Decide Whether to Lease or Buy a Car
<math>Insert formula here</math>Leasing can put you into a more expensive or newer car than you might otherwise buy. All things being equal a long term finance will produce a similar monthly payment as a short term lease. If you budget a monthly payment consider what you pay and for how long. It may make sense to be making a payment on a newer car each month than the same payment on a vehicle that's wearing out.
- Consider your trade cycle history. Chances are you'll keep the next car about the same length of time as before. If it's long term, 5 or more years, consider buying. You'll generally pay less per year that way. If, on the other hand, you like to drive the latest models, leasing may be cheaper and simpler than buying and trading every 2-3 years. If you are going to use the vehicle as a work truck, for example and are likely to damage the vehicle, consider a commercial lease. Your accountant can provide some tax advantage options.
- Estimate what you can spend on a down payment if buying, and how much you can spend per month on monthly payments. NEVER put a down payment on a lease, just to lower the monthly payment, only the true administrative fees.
- Some leases may allow you to spend less monthly than buying. However, you will probably pay more per year on a long-term purchase, since you are paying for all depreciation. Make sure to "Bottom Line" both.
- Take all the payments and up front charges and see totals before you decide.
- Term, options, and next purchase intentions should factor in your decision. It's OK to spend more either way as long as it gets you what you want.
- To save money in the long term, consider buying or leasing a car that's just NOT NEW. If it's been well taken care of, you may pay less and still get many good years out of it. Used cars also tend to be cheaper to insure.
- Leasing allows you to have more car now than you would be able to buy for the same dollars. It's often better to simply buy a car that you can actually afford. When you trade in a car you own, you get to keep the 'equity' that you have left, and apply that as a down payment on a new car.
- Determine the mileage you expect to put on your car while you own it over the next 2-3 years. Make sure that mileage is figured in the lease calculation. If you turn in a lease to the dealer he has no argument as to the value of the car or your rights to potential equity. If the vehicle has "equity" it's yours to pocket if you choose.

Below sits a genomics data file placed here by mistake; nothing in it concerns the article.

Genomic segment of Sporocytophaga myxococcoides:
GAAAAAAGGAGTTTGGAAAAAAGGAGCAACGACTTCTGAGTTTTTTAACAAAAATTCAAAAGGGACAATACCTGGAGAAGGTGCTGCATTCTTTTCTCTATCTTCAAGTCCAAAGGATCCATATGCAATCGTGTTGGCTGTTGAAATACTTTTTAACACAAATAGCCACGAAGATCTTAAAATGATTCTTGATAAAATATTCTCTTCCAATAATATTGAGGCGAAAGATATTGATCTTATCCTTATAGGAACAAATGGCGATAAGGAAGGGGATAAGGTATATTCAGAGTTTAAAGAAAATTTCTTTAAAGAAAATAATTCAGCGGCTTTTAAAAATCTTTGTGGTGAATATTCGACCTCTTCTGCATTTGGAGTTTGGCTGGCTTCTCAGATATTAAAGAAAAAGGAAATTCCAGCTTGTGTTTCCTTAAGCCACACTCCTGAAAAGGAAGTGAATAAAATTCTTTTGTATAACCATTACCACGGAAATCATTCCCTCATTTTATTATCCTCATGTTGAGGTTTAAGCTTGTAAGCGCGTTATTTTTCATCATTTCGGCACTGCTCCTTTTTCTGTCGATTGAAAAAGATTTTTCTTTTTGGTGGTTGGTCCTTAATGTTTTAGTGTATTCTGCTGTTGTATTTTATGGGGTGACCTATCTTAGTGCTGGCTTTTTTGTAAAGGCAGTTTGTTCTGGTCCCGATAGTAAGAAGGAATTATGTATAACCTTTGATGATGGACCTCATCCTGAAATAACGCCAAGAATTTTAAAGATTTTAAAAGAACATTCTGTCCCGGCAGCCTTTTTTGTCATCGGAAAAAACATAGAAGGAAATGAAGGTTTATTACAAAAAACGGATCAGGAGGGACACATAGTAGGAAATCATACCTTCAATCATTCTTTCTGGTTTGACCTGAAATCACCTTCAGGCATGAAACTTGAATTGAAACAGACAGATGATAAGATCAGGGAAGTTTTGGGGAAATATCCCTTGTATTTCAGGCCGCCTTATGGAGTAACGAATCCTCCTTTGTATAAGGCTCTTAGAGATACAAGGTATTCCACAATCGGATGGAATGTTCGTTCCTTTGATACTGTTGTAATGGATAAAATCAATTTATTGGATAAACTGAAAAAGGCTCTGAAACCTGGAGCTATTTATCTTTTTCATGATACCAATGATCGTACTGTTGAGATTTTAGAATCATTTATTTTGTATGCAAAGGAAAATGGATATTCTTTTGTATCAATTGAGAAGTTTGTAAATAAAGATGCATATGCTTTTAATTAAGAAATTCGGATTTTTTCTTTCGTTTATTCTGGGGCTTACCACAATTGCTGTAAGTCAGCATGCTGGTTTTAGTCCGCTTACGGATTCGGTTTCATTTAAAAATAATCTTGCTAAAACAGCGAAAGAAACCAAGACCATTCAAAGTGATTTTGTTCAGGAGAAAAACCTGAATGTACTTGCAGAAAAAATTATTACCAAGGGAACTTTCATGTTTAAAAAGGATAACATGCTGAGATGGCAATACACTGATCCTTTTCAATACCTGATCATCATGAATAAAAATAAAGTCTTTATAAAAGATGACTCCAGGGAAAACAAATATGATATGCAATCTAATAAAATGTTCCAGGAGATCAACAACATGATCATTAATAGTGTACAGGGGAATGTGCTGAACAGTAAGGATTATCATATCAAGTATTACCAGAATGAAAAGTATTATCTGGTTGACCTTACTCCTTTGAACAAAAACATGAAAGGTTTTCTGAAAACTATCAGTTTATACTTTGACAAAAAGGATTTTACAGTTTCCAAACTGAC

- If the average market price is less than the value of the vehicle on the lease, then let the lessor take it back. Your payments would have been higher if they had known the value to be lower.
- If you're considering buying a used car, the warranty might be either expired or close to expiring so ask about an extended service contract.
- More and more people are using cars for business purposes. If you are, consult your tax accountant for the "best for you" strategy.
- Leasing and buying each have advantages and disadvantages. Consult your loan officer or accountant for advice.
- If you total a car, or it is stolen and never recovered, you may be financially liable for the balance of payments and it's residual value if leased. Many manufacturers leases include "GAP Protection," which covers the difference between what you owe and what it's worth. Some leases offer this as an option. If you are offered this as an add on, be sure to negotiate it's cost if you can.
- When leasing, there are options on mileage, and costs are paid for exceeding the mileage. This can be a concern for those who take long trips or have longer commutes, remember no matter who owns the car at the end of a purchase or lease, the car has the same value. Many leases have a yearly mileage cap and require the lessee to pay a fee per mile above that amount at the end of the lease or annualized if the lease is ended early. Some companies offer a cash rebate if you have a high-mileage lease and return the car with fewer than the maximum miles driven on it.
- Even the slightest damage to your car (sometimes even minor cosmetic damage) may need to be fixed at your cost by the end of a lease. However leased or purchased ANY defect noted by the appraiser will cost the owner. The difference between normal wear and tear and unusual damage is in the eye of the beholder or the person wanting the next sale.
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